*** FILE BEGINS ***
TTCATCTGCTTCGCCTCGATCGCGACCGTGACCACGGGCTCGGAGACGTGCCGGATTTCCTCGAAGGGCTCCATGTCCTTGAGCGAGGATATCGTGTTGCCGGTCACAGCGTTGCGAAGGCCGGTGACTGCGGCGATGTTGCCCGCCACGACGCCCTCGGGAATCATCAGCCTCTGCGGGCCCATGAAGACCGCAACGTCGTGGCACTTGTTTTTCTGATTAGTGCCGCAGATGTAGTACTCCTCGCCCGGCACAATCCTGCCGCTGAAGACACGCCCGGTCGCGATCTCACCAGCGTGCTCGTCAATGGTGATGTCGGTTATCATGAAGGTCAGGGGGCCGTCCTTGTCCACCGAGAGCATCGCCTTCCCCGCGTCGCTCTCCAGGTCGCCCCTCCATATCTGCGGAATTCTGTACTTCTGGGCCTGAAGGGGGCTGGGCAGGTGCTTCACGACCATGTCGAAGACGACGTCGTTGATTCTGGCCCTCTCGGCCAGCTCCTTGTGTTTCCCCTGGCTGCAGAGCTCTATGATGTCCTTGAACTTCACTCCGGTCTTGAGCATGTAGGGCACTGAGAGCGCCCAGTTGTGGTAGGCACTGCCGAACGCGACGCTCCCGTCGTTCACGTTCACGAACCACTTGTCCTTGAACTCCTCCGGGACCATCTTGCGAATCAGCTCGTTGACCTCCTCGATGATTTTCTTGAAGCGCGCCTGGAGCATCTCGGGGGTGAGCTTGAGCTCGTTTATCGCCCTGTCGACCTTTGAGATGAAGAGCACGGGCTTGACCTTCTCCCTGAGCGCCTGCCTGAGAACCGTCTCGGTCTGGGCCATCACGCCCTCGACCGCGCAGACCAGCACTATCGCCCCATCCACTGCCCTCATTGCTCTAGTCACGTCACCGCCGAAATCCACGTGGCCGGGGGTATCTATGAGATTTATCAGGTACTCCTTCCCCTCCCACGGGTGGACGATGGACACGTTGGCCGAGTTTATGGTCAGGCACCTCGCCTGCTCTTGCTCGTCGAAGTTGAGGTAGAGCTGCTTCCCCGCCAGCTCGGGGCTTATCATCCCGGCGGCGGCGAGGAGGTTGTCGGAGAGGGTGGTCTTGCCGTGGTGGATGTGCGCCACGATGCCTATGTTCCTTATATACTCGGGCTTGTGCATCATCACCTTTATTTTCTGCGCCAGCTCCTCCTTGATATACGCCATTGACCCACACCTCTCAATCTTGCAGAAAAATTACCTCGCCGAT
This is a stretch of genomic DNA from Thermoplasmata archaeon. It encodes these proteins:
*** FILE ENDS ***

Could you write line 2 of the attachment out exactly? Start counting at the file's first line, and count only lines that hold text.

This is a stretch of genomic DNA from Thermoplasmata archaeon. It encodes these proteins: